The Bee's Kiss and Madeira Cake with Passion Fruit Glaze

This seems to be the season for slightly shady or shall we say perversely themed novels on my shelf.  The Frida thing done, I picked up The Bee's Kiss, by Barbara Cleverly, another in her Joe Sandilands mystery series.  I've enjoyed them so far, and am reading the books in order, this being her 5th in the series. The year is 1926 and Joe is back in London after a number of cases had kept the Commander in India.

A prominent, aristocratic feminist leader, Dame Beatrice, with high up connections, who turns out not not to be entirely what she seems, is bludgeoned to death in her suite at the Ritz.  Often mysteries will have a really unsympathetic and despicable character murdered at the start, and I am privately cheering.  This is definitely one of those.  Still the crime must be solved, the backstory discovered, and that is where we readers get involved and interested in the motives and whodunit.   Of course, this one does get resolved, not quite as we would expect, with all the internal betrayal, and upper level corruption going on, but still with unexpected twists and turns, solved in the end.

An enjoyable addition to the Sandilands collection.  Hopefully she'll send him back to India next, where the setting was a bit more unique and colorful. Right at the end of this one, Joe is resting up at his sister's Surrey country house, and is joined by my favorite character in the novel, Dorcas a 14 year old, delightful, precocious and intelligent young niece of the victim.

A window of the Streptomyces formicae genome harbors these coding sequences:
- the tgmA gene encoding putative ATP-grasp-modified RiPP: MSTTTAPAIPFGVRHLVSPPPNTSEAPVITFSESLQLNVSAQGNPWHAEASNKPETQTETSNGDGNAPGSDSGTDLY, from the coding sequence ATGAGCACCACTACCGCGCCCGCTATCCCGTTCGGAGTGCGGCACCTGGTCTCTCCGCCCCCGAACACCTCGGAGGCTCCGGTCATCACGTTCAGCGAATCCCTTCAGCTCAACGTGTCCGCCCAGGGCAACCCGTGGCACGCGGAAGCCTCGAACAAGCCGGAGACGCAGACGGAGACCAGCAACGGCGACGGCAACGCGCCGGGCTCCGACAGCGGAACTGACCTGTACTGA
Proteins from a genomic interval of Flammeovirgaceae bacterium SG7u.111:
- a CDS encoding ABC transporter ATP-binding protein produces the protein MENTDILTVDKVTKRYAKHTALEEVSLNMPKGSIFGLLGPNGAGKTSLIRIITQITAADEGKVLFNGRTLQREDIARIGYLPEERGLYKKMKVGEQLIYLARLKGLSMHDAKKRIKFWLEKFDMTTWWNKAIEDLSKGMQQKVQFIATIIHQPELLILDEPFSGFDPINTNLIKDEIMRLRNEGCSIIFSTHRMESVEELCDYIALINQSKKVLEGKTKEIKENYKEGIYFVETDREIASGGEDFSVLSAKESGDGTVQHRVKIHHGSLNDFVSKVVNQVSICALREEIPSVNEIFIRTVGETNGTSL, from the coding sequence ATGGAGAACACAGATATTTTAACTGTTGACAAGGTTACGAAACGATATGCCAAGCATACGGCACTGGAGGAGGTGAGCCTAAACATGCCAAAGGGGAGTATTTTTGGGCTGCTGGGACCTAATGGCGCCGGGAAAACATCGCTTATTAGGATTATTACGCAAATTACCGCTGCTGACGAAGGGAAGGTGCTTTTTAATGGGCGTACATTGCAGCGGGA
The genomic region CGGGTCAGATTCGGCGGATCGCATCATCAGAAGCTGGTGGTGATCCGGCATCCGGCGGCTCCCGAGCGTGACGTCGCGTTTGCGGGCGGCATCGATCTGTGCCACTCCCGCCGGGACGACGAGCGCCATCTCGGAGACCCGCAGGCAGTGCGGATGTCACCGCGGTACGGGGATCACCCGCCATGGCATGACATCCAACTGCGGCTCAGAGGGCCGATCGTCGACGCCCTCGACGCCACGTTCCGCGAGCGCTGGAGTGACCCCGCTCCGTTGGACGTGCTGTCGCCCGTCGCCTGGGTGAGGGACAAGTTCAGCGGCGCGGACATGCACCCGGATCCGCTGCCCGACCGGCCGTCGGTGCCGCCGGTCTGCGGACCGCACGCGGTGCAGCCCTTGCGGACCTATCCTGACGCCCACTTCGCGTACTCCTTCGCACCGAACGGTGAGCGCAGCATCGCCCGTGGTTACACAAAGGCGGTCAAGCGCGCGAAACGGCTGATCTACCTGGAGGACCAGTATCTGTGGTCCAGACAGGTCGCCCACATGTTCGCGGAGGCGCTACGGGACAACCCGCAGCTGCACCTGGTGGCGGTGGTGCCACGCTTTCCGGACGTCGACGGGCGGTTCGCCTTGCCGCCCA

"'Lydia's asked me to bring you a tea tray, Joe,' said Dorcas, waking him from a blessed snooze in the sunshine on the lawn.  'You've hot Assam and scones and jam.  We're finishing up last year's strawberry so you can have lots.  And I made the Madeira cake.'"

And so I did.  That was my inspiration to actually bake a cake, as it had been quite awhile, and never a Madeira.  I mistakenly thought there would be Madeira wine drizzled over or soaked in, but no, this quintessential British cake was instead named after the wine, a Portuguese brew from the islands, which was popular in England at the time, and often served with this cake.  So, to be served with wine, coffee, cocoa or tea.  Sounded good.

Actually I was in the midst of racking a batch of wine while making this cake.  Jaboticaba, a beautiful crimson, grape like fruit.  Too early yet to have with anything however.  The BBC recipe calls for preserved citrus on top, but I thought a glaze of citrusy, lovely passion fruit would serve nicely.  And, it does.

Madeira Cake
   From BBC Food.com
  • 175g/6oz butter, at room temperature
  • 175g/6oz caster sugar
  • 3 free-range eggs
  • 250g/9oz self-raising flour (or add 1 1/2 teas. baking powder and 1/2 teas. salt to 8 oz. regular flour)
  • 2-3 tbsp milk (mine took more like 1/2 cup)
  • 1 lemon, zest only
  • 1-2 thin pieces of candied citron or lemon peel, to decorate
  1. Pre-heat the oven to 180C/350F/Gas 4. Grease an 18cm/7in round cake tin, line the base with greaseproof paper and grease the paper.